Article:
Transforming Network Infrastructure Industry News

[April 04, 2006]

Movie studios are now selling downloadable films

(Pittsburgh Post-Gazette (KRT) Via Thomson Dialog NewsEdge) Apr. 4--For the first time, Hollywood movie studios are selling downloadable films that consumers can keep on their computers and watch anytime.

The movies, through the studio-supported sites and, are a response to Internet piracy and the increased market for downloaded video. The market has been boosted by faster home computer connections, the sales of video-ready iPods and other digital media players, and the increase in viral video services such as

Starting yesterday, six studios -- MGM, Paramount, Sony, Fox, Universal and Warner Bros. -- began selling films via Movielink on the same day their DVDs were available at retail hubs. Today, it will offer downloads of "Brokeback Mountain," the same day its DVD is released.

About 300 movies -- including new releases and older films, such as "The Big Lebowski" and "To Kill a Mockingbird" -- are available for roughly $20 to $30.

Working with Sony, MGM and Lionsgate, CinemaNow began selling an additional 85 films through its similar download plan.

With most of the new films, the Movielink downloads will cost a few dollars more than the DVDs sold at Wal-Mart and other retailers, protecting that traditional business model. Customers who download the films are paying for convenience and portability, movie executives said yesterday.

"We're trying to allow consumers to build a digital library for the first time," said Movielink CEO Jim Ramo. "They don't have to bring a lot of DVDs in a suitcase with them when they're on the road."

There are some limitations to consider. Digital Rights Management (DRM) software in the Movielink downloads will keep them from working on video iPods or other portable players. Owners can burn one copy of each film onto a DVD, but for now they will play only on a computer, not in a regular DVD player. Films will play on only up to three PCs.

The downloads also will not include the popular commentaries, deleted scenes and other extras included in DVD releases. It takes about an hour to download each film.

Studio officials stressed yesterday that only films that have already been to theaters will be released for download services. The major Hollywood studios are still keeping the roughly four-month gap open between theatrical and retail releases of films, which exhibitors say is necessary to assist box-office receipts.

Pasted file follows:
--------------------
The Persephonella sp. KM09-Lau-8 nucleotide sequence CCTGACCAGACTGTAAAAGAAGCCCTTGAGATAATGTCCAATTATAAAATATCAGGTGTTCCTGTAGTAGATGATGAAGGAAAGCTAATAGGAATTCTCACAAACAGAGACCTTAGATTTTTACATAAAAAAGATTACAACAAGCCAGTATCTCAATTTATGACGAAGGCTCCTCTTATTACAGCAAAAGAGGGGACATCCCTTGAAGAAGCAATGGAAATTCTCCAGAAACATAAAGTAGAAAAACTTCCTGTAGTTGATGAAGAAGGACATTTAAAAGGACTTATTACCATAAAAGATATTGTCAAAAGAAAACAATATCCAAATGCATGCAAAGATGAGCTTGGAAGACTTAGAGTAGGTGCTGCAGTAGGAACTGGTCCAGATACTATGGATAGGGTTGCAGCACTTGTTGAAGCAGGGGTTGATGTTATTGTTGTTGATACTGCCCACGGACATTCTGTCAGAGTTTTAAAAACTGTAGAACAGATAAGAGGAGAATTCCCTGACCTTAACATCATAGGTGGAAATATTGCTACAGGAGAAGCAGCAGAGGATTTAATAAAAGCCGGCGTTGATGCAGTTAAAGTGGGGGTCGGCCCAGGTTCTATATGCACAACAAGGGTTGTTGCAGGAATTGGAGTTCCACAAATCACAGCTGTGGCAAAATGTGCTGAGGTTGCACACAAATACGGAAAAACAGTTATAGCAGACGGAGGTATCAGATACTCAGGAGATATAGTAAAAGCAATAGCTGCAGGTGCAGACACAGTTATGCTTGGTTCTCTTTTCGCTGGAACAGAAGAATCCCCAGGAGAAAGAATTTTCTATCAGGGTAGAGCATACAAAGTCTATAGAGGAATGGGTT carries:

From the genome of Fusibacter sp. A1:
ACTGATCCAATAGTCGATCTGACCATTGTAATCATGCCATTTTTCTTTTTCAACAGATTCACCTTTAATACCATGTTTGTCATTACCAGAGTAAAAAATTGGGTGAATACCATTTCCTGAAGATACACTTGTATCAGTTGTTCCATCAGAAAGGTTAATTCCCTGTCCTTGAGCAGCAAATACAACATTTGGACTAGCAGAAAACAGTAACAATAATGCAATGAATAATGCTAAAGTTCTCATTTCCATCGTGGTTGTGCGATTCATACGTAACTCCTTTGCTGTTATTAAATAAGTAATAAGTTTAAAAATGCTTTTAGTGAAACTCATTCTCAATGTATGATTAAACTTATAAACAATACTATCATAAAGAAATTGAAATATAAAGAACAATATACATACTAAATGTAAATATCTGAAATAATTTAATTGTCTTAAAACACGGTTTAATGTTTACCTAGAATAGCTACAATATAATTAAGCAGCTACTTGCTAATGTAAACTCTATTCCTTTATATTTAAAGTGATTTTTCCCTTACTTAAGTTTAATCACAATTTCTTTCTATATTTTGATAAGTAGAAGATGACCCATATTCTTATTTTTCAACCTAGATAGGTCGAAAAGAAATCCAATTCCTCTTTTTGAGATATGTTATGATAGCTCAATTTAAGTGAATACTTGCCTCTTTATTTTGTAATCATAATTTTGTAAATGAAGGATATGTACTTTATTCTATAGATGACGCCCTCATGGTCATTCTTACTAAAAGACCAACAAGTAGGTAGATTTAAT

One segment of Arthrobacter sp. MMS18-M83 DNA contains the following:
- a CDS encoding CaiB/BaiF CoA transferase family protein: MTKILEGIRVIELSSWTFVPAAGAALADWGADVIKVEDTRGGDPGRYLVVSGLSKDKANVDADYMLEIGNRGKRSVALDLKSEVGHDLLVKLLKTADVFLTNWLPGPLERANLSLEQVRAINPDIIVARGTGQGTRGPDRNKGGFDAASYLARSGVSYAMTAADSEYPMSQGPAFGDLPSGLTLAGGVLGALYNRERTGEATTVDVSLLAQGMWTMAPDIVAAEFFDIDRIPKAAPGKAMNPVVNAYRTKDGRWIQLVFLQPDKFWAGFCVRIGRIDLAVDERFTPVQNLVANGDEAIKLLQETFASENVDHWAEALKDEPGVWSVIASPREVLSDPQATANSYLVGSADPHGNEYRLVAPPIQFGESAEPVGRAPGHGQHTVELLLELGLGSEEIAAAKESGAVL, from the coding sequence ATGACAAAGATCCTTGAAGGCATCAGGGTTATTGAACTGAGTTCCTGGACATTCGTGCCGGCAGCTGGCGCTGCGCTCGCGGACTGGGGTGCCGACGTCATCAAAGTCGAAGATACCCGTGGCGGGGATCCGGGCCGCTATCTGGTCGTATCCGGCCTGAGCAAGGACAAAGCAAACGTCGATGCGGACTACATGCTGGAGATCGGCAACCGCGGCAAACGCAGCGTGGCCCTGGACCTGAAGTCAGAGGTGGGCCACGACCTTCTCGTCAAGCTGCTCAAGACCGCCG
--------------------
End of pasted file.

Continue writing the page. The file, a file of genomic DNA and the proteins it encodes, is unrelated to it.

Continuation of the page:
[ Back To Transforming Network Infrastructure's Homepage ]

Featured Blog Entries

What Fiber Mountain's Interop Recognition Means for Our Industry

When Fiber Mountain™ began its journey with a launch at Interop New York last fall, we certainly believed that we had a solution that would make a significant impact in the data center space.

What On-Board Optics Means for Density and Flexibility

This past week I read an article in Lightwave Magazine and another in Network World about the formation of the Consortium for On-board Optics (COBO), a group that seeks to create specifications and increase the faceplate density of data center switches and adapters.

Scaling Hyperscale in an Age of Exponential Growth and Virtualization

Over the past several years server, network, storage and application virtualization has revolutionized the way hyperscale data centers are built by consolidating workloads. The trend has simplified network architecture significantly and resulted in huge cost savings as well.

SDN can be the "GPS" Data Center Networks Need

Almost 30 years ago, I came to the USA to attend college, and in my early years as a student I spent every winter, spring and summer break traveling to different parts of this beautiful country.

How Fiber Mountain Future-Proofs Your Data Center

By now you most likely noticed that one of the topics I focus on continually is the problem data centers face today in meeting bandwidth needs. Until now, data centers were forced to purchase fire-breathing, million-dollar core switches to handle the growing volume of traffic, a solution that is both expensive and inefficient.

Video Showcase